In fact, a product arriving undamaged is now viewed simply as the base level of expectation. Par for the course.

In the age of social media and YouTube coverage, there has been an explosion in unboxing videos.

Ecommerce loyalty
Your packaging is one of the key tactics you can use to drive ongoing loyalty amongst your customer base

The feeling that your customers get when opening their order – surprise, delight, excitement – can turn them into brand advocates (as well as gaining your business crucial word of mouth recommendations).

As such, your packaging should aim to go above and beyond. Make your customers feel valued, communicate your brand message and cement your business in their mind as showing care and attention to detail.

06: Omni-channel Packaging

More than just ecommerce

Although the trend towards ecommerce is undeniable – and arguably accelerating – it has highlighted how the traditional distinctions between on and offline retailing are becoming more blurred. This further being seen in “click and collect” services and even in store returns.

What this also presents is an opportunity for businesses and retailers to take a more holistic view of their packaging and supply chain. What efficiencies can be gained? Are in-store and online packaging / branding consistent? Are there lessons that can be applied to streamline operations and reduce costs?

Whilst the rush of Black Friday and Christmas is not the best time to be looking for answers, this should be considered and any changes implemented during quieter periods.

Christmas shopping packaging
There should be consistency between any Christmas or promotional packaging used across online and offline channels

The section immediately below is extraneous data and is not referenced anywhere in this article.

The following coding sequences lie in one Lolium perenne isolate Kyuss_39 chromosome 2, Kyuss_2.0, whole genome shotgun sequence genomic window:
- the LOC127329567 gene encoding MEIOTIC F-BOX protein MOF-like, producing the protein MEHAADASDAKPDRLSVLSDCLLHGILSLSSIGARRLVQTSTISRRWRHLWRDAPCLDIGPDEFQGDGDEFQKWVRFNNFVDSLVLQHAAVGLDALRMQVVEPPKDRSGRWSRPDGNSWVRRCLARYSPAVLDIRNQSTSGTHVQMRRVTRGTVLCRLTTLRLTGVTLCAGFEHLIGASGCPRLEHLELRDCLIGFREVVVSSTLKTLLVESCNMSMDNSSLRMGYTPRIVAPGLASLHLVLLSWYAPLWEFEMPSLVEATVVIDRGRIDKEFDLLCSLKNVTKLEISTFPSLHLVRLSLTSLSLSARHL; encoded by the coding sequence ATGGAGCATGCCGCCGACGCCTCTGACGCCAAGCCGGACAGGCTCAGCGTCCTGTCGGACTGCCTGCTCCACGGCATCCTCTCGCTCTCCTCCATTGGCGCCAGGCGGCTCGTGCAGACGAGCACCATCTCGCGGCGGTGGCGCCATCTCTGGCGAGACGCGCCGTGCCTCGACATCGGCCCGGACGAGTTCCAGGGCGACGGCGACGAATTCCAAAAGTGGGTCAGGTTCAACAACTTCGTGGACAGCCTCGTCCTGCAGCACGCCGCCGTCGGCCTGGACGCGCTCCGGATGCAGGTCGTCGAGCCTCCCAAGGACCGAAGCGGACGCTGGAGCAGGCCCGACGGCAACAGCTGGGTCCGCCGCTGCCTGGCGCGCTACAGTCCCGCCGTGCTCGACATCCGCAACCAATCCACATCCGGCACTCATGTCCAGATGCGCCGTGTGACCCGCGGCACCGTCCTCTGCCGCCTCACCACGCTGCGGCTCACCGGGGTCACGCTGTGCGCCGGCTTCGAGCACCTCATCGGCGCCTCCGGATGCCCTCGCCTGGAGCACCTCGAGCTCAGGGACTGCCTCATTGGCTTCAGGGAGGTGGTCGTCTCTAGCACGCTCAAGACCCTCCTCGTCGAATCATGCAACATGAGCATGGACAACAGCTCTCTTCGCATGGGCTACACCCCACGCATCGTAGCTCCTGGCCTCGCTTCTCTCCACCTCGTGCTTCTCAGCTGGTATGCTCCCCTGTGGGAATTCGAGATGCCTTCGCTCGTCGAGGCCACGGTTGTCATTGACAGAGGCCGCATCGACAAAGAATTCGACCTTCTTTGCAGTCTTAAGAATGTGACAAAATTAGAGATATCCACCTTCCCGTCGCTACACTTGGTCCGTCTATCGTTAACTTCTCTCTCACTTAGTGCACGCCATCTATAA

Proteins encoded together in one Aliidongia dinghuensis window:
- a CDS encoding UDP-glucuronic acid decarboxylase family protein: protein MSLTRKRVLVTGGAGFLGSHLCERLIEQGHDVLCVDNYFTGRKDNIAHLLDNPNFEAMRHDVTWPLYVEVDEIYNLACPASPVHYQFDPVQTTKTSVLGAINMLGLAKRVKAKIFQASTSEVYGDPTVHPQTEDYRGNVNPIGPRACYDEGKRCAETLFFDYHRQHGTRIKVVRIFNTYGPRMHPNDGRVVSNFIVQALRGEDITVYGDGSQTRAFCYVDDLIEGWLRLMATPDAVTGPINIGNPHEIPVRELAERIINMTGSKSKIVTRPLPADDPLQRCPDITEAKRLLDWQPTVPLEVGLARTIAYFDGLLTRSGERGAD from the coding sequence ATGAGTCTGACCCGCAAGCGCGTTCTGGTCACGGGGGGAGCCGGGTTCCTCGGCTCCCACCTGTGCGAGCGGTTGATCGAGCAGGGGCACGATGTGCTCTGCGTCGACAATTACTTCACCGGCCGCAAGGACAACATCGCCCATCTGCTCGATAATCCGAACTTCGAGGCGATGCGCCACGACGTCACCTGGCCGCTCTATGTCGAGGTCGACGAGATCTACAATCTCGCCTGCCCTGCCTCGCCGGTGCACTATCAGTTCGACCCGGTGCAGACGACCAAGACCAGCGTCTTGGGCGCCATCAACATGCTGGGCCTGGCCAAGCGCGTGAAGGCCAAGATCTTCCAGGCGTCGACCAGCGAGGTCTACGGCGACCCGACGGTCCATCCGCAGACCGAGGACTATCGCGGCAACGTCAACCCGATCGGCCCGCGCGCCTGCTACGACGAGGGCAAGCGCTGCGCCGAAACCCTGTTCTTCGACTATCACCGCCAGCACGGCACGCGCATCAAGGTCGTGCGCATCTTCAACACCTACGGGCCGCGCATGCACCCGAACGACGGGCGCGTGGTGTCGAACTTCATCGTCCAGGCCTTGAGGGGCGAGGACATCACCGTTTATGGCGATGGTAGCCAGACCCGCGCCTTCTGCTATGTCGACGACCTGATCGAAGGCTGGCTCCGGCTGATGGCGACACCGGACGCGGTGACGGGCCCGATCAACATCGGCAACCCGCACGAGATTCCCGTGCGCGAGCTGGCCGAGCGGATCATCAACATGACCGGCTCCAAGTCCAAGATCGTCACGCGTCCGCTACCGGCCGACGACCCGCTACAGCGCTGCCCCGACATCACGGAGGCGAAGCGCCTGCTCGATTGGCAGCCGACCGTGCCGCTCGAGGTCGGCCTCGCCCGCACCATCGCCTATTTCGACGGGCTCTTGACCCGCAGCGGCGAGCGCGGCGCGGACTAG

07: Efficiency In Transit

Other ways your packaging can have an impact

Whilst a lot of the focus of this guide has (rightly) been on avoiding damage in transit, there should be consideration given to avoiding inefficiencies throughout the supply chain too.

Small changes – such as safely reducing material weights or thicknesses, or changing the sizes of boxes – can make significant long term impacts on your operations as a whole.

From minimising energy consumption, reducing packaging waste and even lowering CO2 emissions (simply getting more smaller boxes on a pallet or delivery vehicle results in fewer trips), cost savings can be used to improve competitiveness, slash prices or increase marketing presence.

And besides this, these efficiency gains are also likely to result in environmental benefits too, which can be another key differentiator for your brand.

08: Packaging Inventory Considerations

Rationalisation and careful management of packaging lines

The counter point to reducing packaging sizes to aid transit efficiency is the effect this has on your inventory of boxes.